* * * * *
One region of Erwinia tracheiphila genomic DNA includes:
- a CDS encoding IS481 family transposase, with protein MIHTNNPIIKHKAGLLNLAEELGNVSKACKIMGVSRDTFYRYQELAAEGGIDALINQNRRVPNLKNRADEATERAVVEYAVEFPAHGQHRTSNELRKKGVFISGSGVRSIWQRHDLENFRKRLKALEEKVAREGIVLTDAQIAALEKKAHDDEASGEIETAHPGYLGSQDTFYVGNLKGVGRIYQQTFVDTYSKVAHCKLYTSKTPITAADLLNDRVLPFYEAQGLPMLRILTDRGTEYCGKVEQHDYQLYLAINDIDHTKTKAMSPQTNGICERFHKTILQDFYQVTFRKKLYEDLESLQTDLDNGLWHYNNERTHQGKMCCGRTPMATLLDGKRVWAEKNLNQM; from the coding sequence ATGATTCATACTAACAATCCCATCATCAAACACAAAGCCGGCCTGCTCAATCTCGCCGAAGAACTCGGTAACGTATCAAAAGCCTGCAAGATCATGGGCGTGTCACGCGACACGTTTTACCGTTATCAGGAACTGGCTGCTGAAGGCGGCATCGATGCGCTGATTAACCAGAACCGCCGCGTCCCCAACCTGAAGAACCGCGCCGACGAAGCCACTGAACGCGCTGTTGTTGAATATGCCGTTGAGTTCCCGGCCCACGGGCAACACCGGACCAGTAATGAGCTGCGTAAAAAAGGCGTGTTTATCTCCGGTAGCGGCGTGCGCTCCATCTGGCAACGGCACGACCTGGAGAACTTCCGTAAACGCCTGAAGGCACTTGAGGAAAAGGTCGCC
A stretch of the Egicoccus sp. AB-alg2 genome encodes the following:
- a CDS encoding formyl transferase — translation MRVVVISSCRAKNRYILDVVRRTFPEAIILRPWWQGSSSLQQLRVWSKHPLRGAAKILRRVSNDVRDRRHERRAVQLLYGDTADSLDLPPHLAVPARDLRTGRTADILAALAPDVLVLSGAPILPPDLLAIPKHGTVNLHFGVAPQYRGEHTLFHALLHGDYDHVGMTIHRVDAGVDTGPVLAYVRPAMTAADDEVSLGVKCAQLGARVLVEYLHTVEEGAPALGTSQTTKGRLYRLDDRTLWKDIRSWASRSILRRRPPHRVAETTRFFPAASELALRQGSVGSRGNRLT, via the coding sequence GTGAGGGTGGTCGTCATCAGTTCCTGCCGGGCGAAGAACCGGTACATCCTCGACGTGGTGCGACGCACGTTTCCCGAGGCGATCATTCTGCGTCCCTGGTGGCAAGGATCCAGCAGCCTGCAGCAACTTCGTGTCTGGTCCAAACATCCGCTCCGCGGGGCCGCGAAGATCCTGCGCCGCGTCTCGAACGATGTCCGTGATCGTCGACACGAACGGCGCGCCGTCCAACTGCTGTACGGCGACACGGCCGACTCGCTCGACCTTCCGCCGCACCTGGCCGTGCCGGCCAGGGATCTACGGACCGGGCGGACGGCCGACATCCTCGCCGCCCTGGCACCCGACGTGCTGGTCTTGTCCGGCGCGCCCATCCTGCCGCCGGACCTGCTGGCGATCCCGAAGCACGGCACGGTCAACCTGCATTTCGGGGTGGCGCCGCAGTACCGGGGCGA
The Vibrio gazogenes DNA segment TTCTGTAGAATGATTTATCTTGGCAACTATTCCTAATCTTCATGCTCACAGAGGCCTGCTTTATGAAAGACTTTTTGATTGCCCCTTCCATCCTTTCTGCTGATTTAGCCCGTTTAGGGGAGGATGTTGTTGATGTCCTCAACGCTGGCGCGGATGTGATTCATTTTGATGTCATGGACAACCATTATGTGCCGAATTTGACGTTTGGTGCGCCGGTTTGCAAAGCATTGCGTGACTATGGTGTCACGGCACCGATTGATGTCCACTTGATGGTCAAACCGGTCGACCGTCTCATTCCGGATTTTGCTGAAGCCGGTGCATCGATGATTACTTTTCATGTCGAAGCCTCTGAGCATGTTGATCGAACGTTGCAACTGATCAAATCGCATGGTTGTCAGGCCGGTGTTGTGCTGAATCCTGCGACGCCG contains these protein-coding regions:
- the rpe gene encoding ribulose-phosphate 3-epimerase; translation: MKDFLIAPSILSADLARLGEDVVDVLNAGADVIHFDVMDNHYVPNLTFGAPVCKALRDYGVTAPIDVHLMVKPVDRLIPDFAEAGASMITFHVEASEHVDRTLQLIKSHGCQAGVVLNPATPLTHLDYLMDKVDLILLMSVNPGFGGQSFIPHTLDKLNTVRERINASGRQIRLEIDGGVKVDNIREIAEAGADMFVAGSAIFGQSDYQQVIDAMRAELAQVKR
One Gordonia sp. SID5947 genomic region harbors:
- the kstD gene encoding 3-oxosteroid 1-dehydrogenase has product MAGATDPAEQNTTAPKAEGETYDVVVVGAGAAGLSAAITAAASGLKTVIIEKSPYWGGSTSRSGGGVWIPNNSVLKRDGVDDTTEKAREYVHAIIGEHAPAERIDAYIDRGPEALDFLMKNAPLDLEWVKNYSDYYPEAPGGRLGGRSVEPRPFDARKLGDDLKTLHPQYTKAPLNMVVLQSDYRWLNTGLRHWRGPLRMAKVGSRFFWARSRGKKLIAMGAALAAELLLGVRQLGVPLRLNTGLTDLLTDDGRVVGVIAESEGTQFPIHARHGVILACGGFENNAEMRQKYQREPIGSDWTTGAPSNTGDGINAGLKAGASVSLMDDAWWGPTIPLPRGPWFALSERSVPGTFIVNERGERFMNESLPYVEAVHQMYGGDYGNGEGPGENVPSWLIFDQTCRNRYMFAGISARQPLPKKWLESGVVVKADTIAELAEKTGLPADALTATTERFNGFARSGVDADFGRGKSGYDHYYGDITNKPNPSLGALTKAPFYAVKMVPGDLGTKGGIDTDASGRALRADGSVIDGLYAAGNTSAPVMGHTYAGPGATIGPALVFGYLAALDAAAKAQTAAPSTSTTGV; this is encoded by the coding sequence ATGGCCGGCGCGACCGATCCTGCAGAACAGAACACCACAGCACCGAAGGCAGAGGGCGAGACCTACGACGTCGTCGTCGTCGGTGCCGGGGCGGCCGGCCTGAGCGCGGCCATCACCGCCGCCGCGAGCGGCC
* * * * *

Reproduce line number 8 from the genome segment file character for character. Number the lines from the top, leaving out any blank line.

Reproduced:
- the kstD gene encoding 3-oxosteroid 1-dehydrogenase has product MAGATDPAEQNTTAPKAEGETYDVVVVGAGAAGLSAAITAAASGLKTVIIEKSPYWGGSTSRSGGGVWIPNNSVLKRDGVDDTTEKAREYVHAIIGEHAPAERIDAYIDRGPEALDFLMKNAPLDLEWVKNYSDYYPEAPGGRLGGRSVEPRPFDARKLGDDLKTLHPQYTKAPLNMVVLQSDYRWLNTGLRHWRGPLRMAKVGSRFFWARSRGKKLIAMGAALAAELLLGVRQLGVPLRLNTGLTDLLTDDGRVVGVIAESEGTQFPIHARHGVILACGGFENNAEMRQKYQREPIGSDWTTGAPSNTGDGINAGLKAGASVSLMDDAWWGPTIPLPRGPWFALSERSVPGTFIVNERGERFMNESLPYVEAVHQMYGGDYGNGEGPGENVPSWLIFDQTCRNRYMFAGISARQPLPKKWLESGVVVKADTIAELAEKTGLPADALTATTERFNGFARSGVDADFGRGKSGYDHYYGDITNKPNPSLGALTKAPFYAVKMVPGDLGTKGGIDTDASGRALRADGSVIDGLYAAGNTSAPVMGHTYAGPGATIGPALVFGYLAALDAAAKAQTAAPSTSTTGV; this is encoded by the coding sequence ATGGCCGGCGCGACCGATCCTGCAGAACAGAACACCACAGCACCGAAGGCAGAGGGCGAGACCTACGACGTCGTCGTCGTCGGTGCCGGGGCGGCCGGCCTGAGCGCGGCCATCACCGCCGCCGCGAGCGGCC